Parents who are interested in exploring this area in more detail might like to check out for more information and a range of Irish resources, podcasts, etc. on the topic of mindfulness.

I asked some children in 5th class for their thoughts on mindfulness.

Mindfulness makes the rest of my day more relaxed.

It clears my mind from my worries.

If you’re really stuck at something, like in maths, a quick 10 second mindfulness break is really good.

It gets down stress.

It makes you feel like a better person.

Mindfulness colouring helps you get your mind working at the start of the day.



Well-Being Week

Well-being Week

‘Well-being means feeling strong in our minds and bodies, having energy, getting along with and helping others, knowing our strengths and feeling proud because we are doing our best. It means we can cope with the little problems and disappointments of life. It means enjoying life, being grateful for what we have and accepting ourselves just as we are!’

Quote from Weaving Well-Being, Fiona Forman and Nick Rock


Many programmes and practices exist in our school to enhance the well-being of pupils and staff, and our hope is that these will lead to a positive learning and working environment for all. Through our committees and other opportunities for student participation in the life of the school we are committed to listening to our students and providing them with ways in which they can build their self-esteem, solve problems, resolve differences, develop supportive relationships and become active and responsible citizens in society. This work continues throughout the year and permeates all aspects of school life. It has been well documented recently that enhancing well-being brings benefits to other areas of life; better academic performance, greater sociability, better ability to cope with the ups and downs of life. It has also been said that success follows happiness rather than the other way around – an interesting viewpoint for those involved in enhancing the well-being of children.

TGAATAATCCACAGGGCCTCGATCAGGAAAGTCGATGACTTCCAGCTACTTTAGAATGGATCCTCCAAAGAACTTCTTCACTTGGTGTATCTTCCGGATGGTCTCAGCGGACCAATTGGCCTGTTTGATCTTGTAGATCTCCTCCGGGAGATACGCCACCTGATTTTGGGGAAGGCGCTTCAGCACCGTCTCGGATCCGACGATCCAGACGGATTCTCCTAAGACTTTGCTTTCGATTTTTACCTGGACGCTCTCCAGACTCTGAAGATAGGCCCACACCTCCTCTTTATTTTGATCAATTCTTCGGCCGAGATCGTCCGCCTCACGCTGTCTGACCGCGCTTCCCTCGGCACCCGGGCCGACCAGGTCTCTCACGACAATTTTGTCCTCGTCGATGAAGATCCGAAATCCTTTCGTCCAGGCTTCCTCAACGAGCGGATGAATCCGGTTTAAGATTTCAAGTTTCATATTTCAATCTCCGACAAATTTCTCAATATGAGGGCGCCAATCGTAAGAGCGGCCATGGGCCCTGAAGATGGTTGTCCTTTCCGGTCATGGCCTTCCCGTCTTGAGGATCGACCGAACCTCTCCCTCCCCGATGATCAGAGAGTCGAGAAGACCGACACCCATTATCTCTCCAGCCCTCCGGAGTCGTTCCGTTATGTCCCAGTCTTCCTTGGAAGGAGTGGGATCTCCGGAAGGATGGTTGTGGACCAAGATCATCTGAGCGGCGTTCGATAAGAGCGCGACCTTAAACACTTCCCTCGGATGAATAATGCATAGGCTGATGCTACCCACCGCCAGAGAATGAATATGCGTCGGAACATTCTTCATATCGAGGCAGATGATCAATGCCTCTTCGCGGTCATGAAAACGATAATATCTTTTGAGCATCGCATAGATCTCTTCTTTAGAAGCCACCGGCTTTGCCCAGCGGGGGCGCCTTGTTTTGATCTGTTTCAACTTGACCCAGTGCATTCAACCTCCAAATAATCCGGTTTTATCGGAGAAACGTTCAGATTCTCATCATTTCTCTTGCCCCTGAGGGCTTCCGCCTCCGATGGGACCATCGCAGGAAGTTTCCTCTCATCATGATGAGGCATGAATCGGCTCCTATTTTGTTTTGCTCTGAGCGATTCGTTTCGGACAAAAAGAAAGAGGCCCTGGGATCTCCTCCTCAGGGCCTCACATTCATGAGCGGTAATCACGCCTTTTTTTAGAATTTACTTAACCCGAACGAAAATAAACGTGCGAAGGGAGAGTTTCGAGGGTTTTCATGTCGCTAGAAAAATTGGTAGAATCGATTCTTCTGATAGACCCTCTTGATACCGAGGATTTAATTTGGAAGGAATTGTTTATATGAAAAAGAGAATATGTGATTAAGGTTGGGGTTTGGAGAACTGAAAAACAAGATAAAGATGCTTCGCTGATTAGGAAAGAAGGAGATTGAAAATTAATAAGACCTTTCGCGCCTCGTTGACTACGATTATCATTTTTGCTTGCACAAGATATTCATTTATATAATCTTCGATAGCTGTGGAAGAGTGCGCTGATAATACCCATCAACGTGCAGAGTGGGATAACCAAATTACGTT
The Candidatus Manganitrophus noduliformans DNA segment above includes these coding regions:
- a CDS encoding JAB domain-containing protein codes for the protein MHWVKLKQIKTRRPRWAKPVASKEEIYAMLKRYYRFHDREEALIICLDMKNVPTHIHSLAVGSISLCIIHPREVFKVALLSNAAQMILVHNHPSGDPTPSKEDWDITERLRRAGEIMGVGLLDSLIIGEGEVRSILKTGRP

During Well-Being Week teachers will explore with children, at an age appropriate level, what is meant by well-being and what are the implications of taking care of our well-being in our daily lives. They will help children to realise that well-being is linked with feeling good in our body and mind and that it helps us cope with the ups and downs of life and increases our resilience to setbacks and failures, helping us to bounce back and start again. Children will be given tools to develop character strengths and boost positive emotions and they will explore, through a range of activities, ways in which they can empower themselves and make well informed decisions and choices. Well-being will be discussed in terms of friendship, caring for others, feeling part of a community. Other aspects to be explored will be the link between well-being and healthy eating, exercise and sleep, and the importance of being able to switch off our busy minds for a while and feel calm and peaceful, and present in the moment (mindfulness).

Our senior pupils will have an important role during Well-Being Week as they will support the younger children on the playground, building relationships and being role models for the type of behaviour we expect in school. Through taking on responsibilities and assuming ownership for their school, our senior pupils are invaluable in promoting a positive well-being culture throughout the school.

We look forward to a positive year ahead, where we will build relationships, support each other as a team and help to foster in our pupils a sense of care and respect for themselves and others, creating a school in which pupils feel safe and happy and are motivated to learn and achieve to the very best of their ability.

Odd Sock Day - Celebrating our diversity and uniqueness
Odd Sock Day – Celebrating our diversity and uniqueness.